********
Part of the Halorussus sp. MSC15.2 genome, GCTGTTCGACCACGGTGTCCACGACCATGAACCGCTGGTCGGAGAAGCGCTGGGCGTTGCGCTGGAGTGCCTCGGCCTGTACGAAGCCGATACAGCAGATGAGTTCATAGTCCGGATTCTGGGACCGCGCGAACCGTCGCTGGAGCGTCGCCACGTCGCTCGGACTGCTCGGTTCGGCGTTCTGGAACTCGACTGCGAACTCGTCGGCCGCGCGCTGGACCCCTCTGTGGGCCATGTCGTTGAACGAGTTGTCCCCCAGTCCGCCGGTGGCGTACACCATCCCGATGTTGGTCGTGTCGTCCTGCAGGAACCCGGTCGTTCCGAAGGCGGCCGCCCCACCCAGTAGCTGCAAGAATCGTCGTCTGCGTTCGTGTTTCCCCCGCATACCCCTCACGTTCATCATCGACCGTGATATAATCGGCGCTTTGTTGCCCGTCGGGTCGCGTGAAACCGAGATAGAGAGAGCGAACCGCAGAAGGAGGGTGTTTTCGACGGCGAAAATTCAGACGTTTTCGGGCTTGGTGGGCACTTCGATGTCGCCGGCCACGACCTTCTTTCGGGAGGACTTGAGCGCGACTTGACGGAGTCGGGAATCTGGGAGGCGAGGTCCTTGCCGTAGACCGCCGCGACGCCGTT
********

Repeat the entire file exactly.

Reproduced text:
Part of the Halorussus sp. MSC15.2 genome, GCTGTTCGACCACGGTGTCCACGACCATGAACCGCTGGTCGGAGAAGCGCTGGGCGTTGCGCTGGAGTGCCTCGGCCTGTACGAAGCCGATACAGCAGATGAGTTCATAGTCCGGATTCTGGGACCGCGCGAACCGTCGCTGGAGCGTCGCCACGTCGCTCGGACTGCTCGGTTCGGCGTTCTGGAACTCGACTGCGAACTCGTCGGCCGCGCGCTGGACCCCTCTGTGGGCCATGTCGTTGAACGAGTTGTCCCCCAGTCCGCCGGTGGCGTACACCATCCCGATGTTGGTCGTGTCGTCCTGCAGGAACCCGGTCGTTCCGAAGGCGGCCGCCCCACCCAGTAGCTGCAAGAATCGTCGTCTGCGTTCGTGTTTCCCCCGCATACCCCTCACGTTCATCATCGACCGTGATATAATCGGCGCTTTGTTGCCCGTCGGGTCGCGTGAAACCGAGATAGAGAGAGCGAACCGCAGAAGGAGGGTGTTTTCGACGGCGAAAATTCAGACGTTTTCGGGCTTGGTGGGCACTTCGATGTCGCCGGCCACGACCTTCTTTCGGGAGGACTTGAGCGCGACTTGACGGAGTCGGGAATCTGGGAGGCGAGGTCCTTGCCGTAGACCGCCGCGACGCCGTT